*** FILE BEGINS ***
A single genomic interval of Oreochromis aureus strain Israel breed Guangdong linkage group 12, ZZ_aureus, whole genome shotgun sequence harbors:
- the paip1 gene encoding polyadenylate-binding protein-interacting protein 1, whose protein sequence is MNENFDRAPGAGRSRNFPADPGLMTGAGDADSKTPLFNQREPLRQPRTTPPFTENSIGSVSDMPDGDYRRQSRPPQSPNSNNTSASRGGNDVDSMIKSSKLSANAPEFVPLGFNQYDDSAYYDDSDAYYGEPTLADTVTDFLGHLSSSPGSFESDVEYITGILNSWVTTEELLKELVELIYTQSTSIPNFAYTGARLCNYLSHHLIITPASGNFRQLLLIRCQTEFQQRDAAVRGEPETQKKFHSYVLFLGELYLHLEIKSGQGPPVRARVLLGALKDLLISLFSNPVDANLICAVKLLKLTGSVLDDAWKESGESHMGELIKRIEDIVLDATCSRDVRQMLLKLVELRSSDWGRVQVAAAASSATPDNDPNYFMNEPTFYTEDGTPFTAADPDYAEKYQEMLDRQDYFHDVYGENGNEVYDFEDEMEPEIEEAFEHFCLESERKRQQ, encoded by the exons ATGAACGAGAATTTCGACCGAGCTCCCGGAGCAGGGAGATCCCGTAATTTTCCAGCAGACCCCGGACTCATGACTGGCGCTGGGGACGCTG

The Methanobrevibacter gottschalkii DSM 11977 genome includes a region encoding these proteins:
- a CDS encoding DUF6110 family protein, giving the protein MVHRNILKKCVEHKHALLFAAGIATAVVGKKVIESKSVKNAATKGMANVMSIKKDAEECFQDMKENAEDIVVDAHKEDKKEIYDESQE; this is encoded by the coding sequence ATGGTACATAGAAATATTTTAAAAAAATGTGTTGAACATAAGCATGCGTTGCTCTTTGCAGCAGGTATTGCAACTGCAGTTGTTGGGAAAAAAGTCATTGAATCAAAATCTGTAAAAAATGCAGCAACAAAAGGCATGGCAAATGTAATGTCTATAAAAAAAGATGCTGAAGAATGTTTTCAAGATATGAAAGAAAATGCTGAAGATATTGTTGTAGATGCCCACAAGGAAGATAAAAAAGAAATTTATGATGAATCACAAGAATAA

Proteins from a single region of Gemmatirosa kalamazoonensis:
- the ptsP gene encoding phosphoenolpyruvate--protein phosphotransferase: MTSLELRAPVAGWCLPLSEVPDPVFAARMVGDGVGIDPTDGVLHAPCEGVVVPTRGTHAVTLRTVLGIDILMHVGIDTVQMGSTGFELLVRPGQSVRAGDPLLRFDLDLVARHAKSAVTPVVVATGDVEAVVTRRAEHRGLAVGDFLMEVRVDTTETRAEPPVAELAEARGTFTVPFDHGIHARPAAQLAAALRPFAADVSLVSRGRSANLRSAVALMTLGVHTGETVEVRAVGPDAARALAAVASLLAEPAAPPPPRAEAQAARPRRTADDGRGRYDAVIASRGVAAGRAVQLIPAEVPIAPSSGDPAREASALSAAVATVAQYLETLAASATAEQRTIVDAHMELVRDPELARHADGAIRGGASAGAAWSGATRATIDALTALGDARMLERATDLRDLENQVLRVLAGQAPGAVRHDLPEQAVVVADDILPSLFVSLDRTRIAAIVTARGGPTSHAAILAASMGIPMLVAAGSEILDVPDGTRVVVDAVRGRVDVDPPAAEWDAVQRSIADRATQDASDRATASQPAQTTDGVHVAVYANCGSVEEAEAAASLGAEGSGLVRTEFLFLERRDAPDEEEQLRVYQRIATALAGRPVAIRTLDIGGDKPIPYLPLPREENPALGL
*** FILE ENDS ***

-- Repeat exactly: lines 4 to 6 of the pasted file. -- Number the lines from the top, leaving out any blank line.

- a CDS encoding DUF6110 family protein, giving the protein MVHRNILKKCVEHKHALLFAAGIATAVVGKKVIESKSVKNAATKGMANVMSIKKDAEECFQDMKENAEDIVVDAHKEDKKEIYDESQE; this is encoded by the coding sequence ATGGTACATAGAAATATTTTAAAAAAATGTGTTGAACATAAGCATGCGTTGCTCTTTGCAGCAGGTATTGCAACTGCAGTTGTTGGGAAAAAAGTCATTGAATCAAAATCTGTAAAAAATGCAGCAACAAAAGGCATGGCAAATGTAATGTCTATAAAAAAAGATGCTGAAGAATGTTTTCAAGATATGAAAGAAAATGCTGAAGATATTGTTGTAGATGCCCACAAGGAAGATAAAAAAGAAATTTATGATGAATCACAAGAATAA

Proteins from a single region of Gemmatirosa kalamazoonensis:
- the ptsP gene encoding phosphoenolpyruvate--protein phosphotransferase: MTSLELRAPVAGWCLPLSEVPDPVFAARMVGDGVGIDPTDGVLHAPCEGVVVPTRGTHAVTLRTVLGIDILMHVGIDTVQMGSTGFELLVRPGQSVRAGDPLLRFDLDLVARHAKSAVTPVVVATGDVEAVVTRRAEHRGLAVGDFLMEVRVDTTETRAEPPVAELAEARGTFTVPFDHGIHARPAAQLAAALRPFAADVSLVSRGRSANLRSAVALMTLGVHTGETVEVRAVGPDAARALAAVASLLAEPAAPPPPRAEAQAARPRRTADDGRGRYDAVIASRGVAAGRAVQLIPAEVPIAPSSGDPAREASALSAAVATVAQYLETLAASATAEQRTIVDAHMELVRDPELARHADGAIRGGASAGAAWSGATRATIDALTALGDARMLERATDLRDLENQVLRVLAGQAPGAVRHDLPEQAVVVADDILPSLFVSLDRTRIAAIVTARGGPTSHAAILAASMGIPMLVAAGSEILDVPDGTRVVVDAVRGRVDVDPPAAEWDAVQRSIADRATQDASDRATASQPAQTTDGVHVAVYANCGSVEEAEAAASLGAEGSGLVRTEFLFLERRDAPDEEEQLRVYQRIATALAGRPVAIRTLDIGGDKPIPYLPLPREENPALGL